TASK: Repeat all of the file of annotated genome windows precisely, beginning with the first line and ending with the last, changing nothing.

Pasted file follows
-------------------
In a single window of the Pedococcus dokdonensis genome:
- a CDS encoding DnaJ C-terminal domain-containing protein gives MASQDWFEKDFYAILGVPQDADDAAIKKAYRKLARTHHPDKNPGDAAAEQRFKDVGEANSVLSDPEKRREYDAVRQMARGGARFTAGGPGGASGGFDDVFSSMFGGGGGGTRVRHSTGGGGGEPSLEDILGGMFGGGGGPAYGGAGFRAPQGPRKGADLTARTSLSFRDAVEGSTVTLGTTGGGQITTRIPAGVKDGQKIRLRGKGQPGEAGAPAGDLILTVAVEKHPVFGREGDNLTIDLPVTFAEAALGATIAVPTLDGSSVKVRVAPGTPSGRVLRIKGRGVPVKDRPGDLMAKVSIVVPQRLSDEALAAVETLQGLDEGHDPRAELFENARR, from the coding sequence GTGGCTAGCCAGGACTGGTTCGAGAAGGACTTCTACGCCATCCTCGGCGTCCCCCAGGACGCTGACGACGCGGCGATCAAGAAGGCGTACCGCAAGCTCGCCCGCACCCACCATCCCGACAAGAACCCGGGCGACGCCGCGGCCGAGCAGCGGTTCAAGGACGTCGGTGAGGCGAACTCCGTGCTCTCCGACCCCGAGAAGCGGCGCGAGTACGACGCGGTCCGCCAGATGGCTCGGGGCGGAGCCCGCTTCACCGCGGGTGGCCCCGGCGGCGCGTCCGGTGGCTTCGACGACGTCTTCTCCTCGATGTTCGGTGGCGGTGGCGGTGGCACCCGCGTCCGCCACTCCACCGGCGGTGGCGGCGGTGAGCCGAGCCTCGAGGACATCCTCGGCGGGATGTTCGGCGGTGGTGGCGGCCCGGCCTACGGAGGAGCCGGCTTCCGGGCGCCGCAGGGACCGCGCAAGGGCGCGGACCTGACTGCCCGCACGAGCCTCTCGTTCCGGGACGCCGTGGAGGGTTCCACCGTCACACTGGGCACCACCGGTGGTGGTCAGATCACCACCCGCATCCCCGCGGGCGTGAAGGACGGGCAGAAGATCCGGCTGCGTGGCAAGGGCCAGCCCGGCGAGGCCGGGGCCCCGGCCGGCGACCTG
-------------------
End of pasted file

In a single window of the Pedococcus dokdonensis genome:
- a CDS encoding DnaJ C-terminal domain-containing protein gives MASQDWFEKDFYAILGVPQDADDAAIKKAYRKLARTHHPDKNPGDAAAEQRFKDVGEANSVLSDPEKRREYDAVRQMARGGARFTAGGPGGASGGFDDVFSSMFGGGGGGTRVRHSTGGGGGEPSLEDILGGMFGGGGGPAYGGAGFRAPQGPRKGADLTARTSLSFRDAVEGSTVTLGTTGGGQITTRIPAGVKDGQKIRLRGKGQPGEAGAPAGDLILTVAVEKHPVFGREGDNLTIDLPVTFAEAALGATIAVPTLDGSSVKVRVAPGTPSGRVLRIKGRGVPVKDRPGDLMAKVSIVVPQRLSDEALAAVETLQGLDEGHDPRAELFENARR, from the coding sequence GTGGCTAGCCAGGACTGGTTCGAGAAGGACTTCTACGCCATCCTCGGCGTCCCCCAGGACGCTGACGACGCGGCGATCAAGAAGGCGTACCGCAAGCTCGCCCGCACCCACCATCCCGACAAGAACCCGGGCGACGCCGCGGCCGAGCAGCGGTTCAAGGACGTCGGTGAGGCGAACTCCGTGCTCTCCGACCCCGAGAAGCGGCGCGAGTACGACGCGGTCCGCCAGATGGCTCGGGGCGGAGCCCGCTTCACCGCGGGTGGCCCCGGCGGCGCGTCCGGTGGCTTCGACGACGTCTTCTCCTCGATGTTCGGTGGCGGTGGCGGTGGCACCCGCGTCCGCCACTCCACCGGCGGTGGCGGCGGTGAGCCGAGCCTCGAGGACATCCTCGGCGGGATGTTCGGCGGTGGTGGCGGCCCGGCCTACGGAGGAGCCGGCTTCCGGGCGCCGCAGGGACCGCGCAAGGGCGCGGACCTGACTGCCCGCACGAGCCTCTCGTTCCGGGACGCCGTGGAGGGTTCCACCGTCACACTGGGCACCACCGGTGGTGGTCAGATCACCACCCGCATCCCCGCGGGCGTGAAGGACGGGCAGAAGATCCGGCTGCGTGGCAAGGGCCAGCCCGGCGAGGCCGGGGCCCCGGCCGGCGACCTG